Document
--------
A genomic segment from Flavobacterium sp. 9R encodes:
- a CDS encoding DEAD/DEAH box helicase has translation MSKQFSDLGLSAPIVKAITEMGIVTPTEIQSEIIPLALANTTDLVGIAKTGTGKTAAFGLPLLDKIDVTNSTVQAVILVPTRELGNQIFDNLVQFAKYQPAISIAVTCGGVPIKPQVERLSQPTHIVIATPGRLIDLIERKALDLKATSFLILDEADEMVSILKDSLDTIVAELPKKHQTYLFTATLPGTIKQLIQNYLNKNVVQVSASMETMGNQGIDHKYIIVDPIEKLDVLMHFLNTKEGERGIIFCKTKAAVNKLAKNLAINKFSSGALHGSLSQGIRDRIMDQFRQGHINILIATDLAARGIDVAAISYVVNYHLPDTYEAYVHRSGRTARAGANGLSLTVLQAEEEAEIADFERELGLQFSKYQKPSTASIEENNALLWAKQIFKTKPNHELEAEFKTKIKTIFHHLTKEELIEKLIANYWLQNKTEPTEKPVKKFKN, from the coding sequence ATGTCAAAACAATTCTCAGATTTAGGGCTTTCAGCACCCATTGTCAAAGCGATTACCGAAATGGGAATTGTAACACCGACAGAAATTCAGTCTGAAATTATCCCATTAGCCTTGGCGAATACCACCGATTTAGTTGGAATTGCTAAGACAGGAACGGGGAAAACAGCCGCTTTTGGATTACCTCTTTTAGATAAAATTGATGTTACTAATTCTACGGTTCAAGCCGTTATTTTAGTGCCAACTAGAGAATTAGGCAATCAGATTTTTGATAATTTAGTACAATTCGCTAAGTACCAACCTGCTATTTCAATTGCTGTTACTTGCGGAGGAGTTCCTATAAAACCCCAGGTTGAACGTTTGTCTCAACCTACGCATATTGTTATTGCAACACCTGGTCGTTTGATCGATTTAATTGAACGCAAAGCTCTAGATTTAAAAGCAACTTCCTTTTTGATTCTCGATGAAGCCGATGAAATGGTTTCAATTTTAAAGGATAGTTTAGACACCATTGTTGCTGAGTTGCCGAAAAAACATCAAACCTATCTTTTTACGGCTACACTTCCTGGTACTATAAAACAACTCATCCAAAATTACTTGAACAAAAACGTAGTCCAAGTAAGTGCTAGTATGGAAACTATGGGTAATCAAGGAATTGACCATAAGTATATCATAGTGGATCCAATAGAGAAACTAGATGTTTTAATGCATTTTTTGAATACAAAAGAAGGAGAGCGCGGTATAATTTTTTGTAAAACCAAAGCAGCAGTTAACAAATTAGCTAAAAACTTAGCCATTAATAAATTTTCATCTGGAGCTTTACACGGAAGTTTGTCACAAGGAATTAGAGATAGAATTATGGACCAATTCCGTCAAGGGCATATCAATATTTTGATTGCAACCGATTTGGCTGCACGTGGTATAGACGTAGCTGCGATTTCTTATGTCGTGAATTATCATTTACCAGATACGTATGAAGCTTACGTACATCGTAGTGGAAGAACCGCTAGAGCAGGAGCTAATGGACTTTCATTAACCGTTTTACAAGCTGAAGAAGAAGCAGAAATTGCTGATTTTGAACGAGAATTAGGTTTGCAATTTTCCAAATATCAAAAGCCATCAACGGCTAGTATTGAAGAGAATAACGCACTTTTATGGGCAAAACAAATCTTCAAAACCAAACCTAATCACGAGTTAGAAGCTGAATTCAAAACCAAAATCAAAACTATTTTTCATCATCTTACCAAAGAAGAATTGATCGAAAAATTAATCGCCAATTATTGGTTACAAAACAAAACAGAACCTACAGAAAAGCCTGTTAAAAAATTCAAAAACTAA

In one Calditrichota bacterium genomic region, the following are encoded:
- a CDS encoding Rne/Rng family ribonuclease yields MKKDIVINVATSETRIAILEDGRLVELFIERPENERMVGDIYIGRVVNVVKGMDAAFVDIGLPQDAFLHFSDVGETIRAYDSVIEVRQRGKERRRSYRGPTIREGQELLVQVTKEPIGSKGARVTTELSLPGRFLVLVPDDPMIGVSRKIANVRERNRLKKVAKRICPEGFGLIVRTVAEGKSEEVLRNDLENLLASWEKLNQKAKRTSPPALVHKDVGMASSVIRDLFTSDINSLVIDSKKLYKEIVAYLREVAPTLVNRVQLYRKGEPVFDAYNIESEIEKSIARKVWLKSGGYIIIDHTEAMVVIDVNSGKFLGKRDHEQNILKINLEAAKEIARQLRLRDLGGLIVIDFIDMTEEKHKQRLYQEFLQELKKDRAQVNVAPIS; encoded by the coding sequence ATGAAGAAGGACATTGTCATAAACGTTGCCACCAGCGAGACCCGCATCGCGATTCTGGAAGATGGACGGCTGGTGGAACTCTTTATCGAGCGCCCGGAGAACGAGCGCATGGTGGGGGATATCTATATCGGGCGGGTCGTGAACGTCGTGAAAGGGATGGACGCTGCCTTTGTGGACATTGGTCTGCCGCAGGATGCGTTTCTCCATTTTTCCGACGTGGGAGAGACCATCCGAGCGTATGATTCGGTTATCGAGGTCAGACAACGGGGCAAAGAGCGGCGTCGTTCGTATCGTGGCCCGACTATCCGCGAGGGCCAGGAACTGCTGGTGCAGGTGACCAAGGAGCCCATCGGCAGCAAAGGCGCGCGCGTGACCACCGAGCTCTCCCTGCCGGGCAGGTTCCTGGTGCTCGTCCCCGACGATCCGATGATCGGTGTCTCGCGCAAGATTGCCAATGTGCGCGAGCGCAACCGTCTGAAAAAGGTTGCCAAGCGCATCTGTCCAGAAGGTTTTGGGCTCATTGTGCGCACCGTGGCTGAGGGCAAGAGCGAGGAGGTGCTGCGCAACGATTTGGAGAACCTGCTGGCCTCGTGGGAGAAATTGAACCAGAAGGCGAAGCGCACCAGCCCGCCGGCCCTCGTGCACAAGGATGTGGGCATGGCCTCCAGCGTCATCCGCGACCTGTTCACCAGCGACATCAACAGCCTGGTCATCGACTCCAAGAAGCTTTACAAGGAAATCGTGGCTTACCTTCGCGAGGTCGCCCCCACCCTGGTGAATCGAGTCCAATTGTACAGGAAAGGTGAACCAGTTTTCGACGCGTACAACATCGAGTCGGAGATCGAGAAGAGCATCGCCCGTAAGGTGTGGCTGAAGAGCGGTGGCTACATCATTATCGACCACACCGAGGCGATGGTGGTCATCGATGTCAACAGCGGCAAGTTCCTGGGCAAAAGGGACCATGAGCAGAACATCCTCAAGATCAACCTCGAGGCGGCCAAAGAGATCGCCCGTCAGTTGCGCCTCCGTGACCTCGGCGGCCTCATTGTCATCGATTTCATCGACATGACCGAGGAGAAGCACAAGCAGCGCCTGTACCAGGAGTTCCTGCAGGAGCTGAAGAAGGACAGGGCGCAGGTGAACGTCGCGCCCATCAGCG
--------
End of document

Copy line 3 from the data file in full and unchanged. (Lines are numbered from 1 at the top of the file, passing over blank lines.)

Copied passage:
In one Calditrichota bacterium genomic region, the following are encoded: